Who is the latest claimant to the title “oldest known human in the fossil record”? According to some researchers, the crown now passes to a new specimen, Ledi, found in Ethiopia.1
Ledi consists of half a lower jawbone and five teeth (but no cranium to help guess brain size). The jaw was discovered in 2013 about 12 miles (19 km) from the famous supposed ape-woman “Lucy.”
The partial jaw is dated at 2.8 million years (based on uniformitarian assumptions), about halfway in the evolutionary timescale between the apelike Lucy and human fossils like Homo habilis. The discoverers of Ledi claim the jaw is both “primitive” and “advanced.” Some aspects seem closer to a purported apelike ancestor, while others are more similar to the genus Homo.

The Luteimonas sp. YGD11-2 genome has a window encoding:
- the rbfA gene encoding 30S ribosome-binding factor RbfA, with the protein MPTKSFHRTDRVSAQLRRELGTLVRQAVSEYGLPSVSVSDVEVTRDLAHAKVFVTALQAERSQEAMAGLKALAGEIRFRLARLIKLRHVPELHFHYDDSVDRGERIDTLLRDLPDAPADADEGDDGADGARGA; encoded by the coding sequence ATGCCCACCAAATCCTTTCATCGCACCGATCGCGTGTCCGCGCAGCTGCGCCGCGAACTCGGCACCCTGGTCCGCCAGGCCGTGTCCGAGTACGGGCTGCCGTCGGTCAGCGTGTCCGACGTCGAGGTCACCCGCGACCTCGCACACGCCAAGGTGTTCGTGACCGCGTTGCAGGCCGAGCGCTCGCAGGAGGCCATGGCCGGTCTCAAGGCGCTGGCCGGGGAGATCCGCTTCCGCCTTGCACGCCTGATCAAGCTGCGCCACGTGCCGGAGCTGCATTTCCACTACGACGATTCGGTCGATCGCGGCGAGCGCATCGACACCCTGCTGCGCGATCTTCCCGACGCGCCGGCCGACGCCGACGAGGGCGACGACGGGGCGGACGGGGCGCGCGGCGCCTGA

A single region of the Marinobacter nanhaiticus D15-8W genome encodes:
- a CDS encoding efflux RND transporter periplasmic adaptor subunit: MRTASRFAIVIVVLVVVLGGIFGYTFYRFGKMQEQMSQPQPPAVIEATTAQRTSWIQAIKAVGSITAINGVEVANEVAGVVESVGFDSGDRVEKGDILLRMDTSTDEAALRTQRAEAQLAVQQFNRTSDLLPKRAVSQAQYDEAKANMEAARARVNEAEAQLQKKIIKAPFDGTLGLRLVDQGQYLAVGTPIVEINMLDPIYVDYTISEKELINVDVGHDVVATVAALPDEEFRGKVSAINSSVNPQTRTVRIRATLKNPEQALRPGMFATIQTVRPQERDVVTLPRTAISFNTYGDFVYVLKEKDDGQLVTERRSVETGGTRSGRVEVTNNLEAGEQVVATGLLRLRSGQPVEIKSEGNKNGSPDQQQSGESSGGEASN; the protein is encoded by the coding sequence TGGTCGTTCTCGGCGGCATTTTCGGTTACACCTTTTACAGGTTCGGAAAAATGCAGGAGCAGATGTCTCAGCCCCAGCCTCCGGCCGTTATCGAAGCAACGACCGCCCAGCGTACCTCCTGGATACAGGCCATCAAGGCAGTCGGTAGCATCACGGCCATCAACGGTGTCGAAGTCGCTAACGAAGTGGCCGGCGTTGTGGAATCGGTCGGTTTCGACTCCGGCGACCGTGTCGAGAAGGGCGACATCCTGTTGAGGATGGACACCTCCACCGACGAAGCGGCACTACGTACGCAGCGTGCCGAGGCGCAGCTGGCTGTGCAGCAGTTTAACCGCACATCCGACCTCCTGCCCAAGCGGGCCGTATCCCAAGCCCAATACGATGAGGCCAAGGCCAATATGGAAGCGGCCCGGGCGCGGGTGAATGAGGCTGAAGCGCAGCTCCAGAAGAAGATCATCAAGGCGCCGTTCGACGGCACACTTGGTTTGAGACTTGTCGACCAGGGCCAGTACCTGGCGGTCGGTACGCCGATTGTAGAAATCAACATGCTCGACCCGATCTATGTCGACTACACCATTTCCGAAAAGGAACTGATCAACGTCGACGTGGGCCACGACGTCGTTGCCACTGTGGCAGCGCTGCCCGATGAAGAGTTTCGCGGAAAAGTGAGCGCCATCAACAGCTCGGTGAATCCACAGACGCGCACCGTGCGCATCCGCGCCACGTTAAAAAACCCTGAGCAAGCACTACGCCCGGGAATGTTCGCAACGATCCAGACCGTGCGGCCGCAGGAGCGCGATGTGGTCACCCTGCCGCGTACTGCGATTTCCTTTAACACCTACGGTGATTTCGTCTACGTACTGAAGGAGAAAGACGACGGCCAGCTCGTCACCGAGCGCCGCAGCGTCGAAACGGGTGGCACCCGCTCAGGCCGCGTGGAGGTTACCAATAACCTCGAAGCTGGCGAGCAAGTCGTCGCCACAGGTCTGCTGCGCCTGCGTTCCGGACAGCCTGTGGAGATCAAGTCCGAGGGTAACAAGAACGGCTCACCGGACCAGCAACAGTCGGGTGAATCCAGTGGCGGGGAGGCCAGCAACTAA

No ancestral line will ever tie apes with humans.
If you believe humans evolved from apelike ancestors, Ledi seems to be a desired “missing link.” Yet everything found so far—including the supposed “primitive” characteristics—falls within the range of human variation. This specimen does not automatically belong to some pre-human evolutionary line.
More study is needed. No matter what researchers find, however, creationists can be confident that God made apes and every other kind of land animal separately, on the same day of creation, when He made Adam and Eve. No ancestral line will ever tie apes with humans.